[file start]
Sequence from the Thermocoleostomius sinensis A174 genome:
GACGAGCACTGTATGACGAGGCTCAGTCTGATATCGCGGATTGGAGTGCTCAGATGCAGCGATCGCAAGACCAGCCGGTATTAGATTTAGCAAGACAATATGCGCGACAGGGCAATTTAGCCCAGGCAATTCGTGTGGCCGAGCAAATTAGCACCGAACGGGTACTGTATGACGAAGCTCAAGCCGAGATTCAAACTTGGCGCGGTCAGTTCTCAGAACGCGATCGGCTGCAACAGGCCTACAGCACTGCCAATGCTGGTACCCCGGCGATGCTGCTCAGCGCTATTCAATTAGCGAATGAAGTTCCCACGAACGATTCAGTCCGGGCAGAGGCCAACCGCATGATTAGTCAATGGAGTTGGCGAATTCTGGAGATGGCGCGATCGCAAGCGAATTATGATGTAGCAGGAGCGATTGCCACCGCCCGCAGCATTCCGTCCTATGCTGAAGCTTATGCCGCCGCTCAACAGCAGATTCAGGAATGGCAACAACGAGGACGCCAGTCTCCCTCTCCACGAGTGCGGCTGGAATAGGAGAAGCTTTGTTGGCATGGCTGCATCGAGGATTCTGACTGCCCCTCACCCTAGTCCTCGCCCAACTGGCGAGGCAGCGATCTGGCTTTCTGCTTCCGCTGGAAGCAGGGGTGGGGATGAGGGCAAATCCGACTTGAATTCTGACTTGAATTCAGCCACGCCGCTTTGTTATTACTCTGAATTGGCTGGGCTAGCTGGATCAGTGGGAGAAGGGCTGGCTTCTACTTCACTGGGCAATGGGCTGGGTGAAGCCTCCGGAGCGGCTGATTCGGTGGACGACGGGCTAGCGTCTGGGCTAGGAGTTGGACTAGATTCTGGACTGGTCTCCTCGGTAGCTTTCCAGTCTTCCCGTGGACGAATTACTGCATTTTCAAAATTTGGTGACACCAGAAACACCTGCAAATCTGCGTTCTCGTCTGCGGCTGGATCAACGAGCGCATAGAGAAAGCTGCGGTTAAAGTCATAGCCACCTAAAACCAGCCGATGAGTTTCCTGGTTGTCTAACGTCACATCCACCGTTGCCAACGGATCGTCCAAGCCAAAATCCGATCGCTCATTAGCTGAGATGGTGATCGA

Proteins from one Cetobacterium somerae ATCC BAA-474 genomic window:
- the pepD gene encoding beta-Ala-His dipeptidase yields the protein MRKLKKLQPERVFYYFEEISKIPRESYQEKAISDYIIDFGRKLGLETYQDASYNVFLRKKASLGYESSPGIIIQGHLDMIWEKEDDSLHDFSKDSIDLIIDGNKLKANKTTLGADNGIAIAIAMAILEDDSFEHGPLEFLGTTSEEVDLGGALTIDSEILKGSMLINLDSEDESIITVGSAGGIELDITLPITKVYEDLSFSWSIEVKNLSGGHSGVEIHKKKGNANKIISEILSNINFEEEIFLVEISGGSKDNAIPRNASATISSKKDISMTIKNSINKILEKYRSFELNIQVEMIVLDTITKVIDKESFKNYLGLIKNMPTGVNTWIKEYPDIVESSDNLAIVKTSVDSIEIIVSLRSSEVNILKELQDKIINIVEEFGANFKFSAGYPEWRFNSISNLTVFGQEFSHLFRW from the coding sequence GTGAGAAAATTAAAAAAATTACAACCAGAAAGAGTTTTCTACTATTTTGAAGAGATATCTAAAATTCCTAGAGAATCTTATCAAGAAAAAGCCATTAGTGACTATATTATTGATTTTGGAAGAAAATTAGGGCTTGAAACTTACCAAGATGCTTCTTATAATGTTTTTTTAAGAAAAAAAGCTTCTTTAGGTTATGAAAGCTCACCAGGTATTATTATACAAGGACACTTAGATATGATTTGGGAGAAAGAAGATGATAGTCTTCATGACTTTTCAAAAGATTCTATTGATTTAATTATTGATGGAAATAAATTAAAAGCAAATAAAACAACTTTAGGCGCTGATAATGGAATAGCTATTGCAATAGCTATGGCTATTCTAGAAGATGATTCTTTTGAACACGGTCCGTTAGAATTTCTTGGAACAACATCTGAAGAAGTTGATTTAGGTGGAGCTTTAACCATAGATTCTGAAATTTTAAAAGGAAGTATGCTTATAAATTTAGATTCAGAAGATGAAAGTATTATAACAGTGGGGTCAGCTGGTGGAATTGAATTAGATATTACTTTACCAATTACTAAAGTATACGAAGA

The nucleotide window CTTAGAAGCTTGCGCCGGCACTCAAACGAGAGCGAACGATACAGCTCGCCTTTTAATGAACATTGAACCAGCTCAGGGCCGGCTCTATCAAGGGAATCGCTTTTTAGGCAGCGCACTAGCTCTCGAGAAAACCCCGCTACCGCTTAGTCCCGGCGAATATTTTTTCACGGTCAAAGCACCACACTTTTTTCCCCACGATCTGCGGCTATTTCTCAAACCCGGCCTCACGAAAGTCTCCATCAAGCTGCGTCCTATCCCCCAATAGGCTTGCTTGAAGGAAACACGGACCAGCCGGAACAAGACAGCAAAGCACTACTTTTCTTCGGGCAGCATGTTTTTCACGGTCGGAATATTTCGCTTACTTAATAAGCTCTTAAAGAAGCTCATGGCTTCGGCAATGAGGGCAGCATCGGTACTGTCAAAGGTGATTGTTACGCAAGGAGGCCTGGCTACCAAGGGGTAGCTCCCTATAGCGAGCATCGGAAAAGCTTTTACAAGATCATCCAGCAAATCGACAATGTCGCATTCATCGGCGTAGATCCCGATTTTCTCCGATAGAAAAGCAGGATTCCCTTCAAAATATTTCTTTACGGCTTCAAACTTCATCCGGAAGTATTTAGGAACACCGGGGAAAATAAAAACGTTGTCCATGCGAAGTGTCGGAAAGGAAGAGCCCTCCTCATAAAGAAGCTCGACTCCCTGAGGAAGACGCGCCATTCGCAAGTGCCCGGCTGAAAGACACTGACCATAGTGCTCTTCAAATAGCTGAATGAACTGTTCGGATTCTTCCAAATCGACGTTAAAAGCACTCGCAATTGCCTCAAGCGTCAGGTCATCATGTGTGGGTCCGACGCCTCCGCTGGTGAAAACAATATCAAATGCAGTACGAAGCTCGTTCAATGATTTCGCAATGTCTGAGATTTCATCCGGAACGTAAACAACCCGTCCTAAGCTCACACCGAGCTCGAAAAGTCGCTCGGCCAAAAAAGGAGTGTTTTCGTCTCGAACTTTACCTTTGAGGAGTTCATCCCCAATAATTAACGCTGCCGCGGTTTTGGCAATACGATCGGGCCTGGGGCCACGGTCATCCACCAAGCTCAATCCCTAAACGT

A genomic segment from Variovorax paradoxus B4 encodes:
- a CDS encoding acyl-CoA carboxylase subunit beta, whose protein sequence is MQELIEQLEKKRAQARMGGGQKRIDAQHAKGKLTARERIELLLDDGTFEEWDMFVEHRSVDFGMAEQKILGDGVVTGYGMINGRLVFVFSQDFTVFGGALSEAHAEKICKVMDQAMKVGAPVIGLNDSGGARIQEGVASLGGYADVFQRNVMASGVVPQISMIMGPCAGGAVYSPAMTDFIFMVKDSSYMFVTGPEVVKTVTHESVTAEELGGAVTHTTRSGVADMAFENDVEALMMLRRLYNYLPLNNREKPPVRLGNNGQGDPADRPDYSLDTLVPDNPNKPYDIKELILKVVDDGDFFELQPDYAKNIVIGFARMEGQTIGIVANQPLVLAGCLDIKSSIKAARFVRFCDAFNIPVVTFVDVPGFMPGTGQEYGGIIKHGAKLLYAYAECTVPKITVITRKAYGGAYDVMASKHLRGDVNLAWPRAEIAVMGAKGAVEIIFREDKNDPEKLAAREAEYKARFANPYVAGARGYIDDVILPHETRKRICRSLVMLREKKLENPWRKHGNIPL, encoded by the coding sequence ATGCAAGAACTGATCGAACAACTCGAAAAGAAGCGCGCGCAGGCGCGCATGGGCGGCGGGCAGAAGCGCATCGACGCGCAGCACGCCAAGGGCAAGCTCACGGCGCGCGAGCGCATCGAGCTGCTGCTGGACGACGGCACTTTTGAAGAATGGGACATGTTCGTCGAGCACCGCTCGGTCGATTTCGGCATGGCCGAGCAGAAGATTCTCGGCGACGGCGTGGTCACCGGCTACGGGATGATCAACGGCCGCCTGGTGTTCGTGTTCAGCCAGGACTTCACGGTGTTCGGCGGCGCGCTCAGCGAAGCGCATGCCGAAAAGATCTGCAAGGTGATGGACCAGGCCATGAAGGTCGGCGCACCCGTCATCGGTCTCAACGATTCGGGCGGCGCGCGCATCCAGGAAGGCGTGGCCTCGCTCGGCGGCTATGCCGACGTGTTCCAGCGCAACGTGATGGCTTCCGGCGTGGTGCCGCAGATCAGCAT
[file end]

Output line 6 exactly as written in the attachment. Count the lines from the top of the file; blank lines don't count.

A genomic segment from Variovorax paradoxus B4 encodes: